Progress toward new therapies for coronary artery disease

November 07, 2007

Coronary artery disease is a leading cause of mortality in Western countries. It cannot be cured. Recent research, led by Pilar Ruiz-Lozano, Ph.D., at the Burnham Institute for Medical Research, may lead to new therapies for coronary artery disease. The research demonstrated that stimulation of the Wnt signaling pathway is essential for the formation of the coronary vasculature. The Wnt pathways of secreted factors has been known previously to play a role in embryogenesis and development, and it also functions as a regulator of some stem cell populations.

Previous research by the team demonstrated that vitamin A signaling is necessary to the coronary progenitors and suggested that the action of vitamin A may be mediated, at least in part, by means of the activation of Wnt in the coronary progenitor cells. The recent study provides hope for the millions of people affected by coronary disease. The group demonstrated that the mutation of the gene ß-catenin (effector of the Wnt -signaling pathway), in a subset of cells destined to form the coronary vasculature, disrupts the formation of the vasculature of the heart in mammalian embryos. The mutation impairs differentiation of the vascular media, composed of smooth muscle cells. In turn, activation of these cells with Wnt ligands results in increased vasculature and formation of smooth muscle cells. The work was published in PNAS and provides the groundwork for alternative approaches to the cure of coronary artery disease.
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About Burnham Institute for Medical Research:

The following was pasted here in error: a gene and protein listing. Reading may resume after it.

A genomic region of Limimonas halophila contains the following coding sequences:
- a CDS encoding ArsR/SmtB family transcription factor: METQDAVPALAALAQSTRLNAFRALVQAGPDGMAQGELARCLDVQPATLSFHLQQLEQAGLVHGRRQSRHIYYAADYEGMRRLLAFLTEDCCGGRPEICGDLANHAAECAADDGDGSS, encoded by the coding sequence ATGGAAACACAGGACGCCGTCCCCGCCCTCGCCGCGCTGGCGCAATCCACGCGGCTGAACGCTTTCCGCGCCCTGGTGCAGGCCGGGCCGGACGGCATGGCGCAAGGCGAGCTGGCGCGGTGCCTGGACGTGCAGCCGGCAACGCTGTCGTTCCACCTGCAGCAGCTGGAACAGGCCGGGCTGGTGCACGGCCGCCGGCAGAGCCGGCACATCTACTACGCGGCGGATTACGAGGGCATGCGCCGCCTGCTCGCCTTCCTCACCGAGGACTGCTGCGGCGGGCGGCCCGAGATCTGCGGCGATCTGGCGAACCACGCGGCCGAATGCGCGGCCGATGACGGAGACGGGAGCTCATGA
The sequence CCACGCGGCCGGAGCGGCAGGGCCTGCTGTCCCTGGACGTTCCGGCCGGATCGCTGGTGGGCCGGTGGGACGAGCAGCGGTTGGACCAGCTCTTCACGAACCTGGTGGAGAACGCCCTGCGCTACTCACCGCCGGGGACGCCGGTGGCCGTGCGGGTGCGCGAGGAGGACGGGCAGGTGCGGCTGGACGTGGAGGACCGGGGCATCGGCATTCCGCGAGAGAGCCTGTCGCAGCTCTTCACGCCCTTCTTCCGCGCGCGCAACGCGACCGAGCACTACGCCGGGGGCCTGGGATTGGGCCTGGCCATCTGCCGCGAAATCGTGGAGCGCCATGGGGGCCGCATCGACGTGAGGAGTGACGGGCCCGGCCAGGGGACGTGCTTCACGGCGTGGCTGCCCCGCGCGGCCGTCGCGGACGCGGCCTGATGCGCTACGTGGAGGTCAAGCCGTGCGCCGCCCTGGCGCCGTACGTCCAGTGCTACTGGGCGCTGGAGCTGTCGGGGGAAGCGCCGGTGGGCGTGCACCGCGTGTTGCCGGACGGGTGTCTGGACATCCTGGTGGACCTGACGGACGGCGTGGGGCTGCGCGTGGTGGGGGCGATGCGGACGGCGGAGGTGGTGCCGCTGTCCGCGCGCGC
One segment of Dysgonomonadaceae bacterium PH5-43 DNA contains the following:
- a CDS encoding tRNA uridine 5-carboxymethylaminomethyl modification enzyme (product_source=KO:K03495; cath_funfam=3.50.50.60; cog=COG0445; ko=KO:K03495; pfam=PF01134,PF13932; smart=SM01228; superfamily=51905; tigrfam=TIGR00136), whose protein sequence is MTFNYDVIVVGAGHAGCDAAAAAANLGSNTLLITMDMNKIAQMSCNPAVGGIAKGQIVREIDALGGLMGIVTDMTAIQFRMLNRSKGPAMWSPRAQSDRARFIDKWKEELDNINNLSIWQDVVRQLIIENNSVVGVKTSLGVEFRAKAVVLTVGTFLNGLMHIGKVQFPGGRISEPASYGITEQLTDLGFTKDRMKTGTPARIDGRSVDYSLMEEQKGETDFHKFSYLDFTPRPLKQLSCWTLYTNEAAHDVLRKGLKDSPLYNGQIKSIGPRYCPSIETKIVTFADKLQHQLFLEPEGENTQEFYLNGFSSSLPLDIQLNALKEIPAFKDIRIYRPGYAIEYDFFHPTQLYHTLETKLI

Burnham Institute for Medical Research conducts world-class collaborative research dedicated to finding cures for human disease, improving quality of life, and thus creating a legacy for its employees, partners, donors, and community. The La Jolla, California campus was established as a nonprofit, public benefit corporation in 1976 and is now home to three major centers: a National Cancer Institute-designated Cancer Center, the Del E. Webb Center for Neuroscience, Aging, and Stem Cell Research, and the Infectious and Inflammatory Disease Center. Burnham today employs nearly 800 people, ranks consistently among the world's top 20 organizations for the impact of its research publications, and rates fourth among all research institutes in the United States for obtaining grant funds from the National Institutes of Health. In 2006, Burnham established a center for vascular mapping and bionanotechnology in Santa Barbara, California. Burnham is also establishing a campus at Lake Nona in Orlando, Florida that will focus on diabetes and obesity research and will expand the Institute's drug discovery capabilities, employing over 300 people. For additional information about Burnham and to learn about ways to support its research, visit www.burnham.org.

Sanford-Burnham Prebys Medical Discovery Institute

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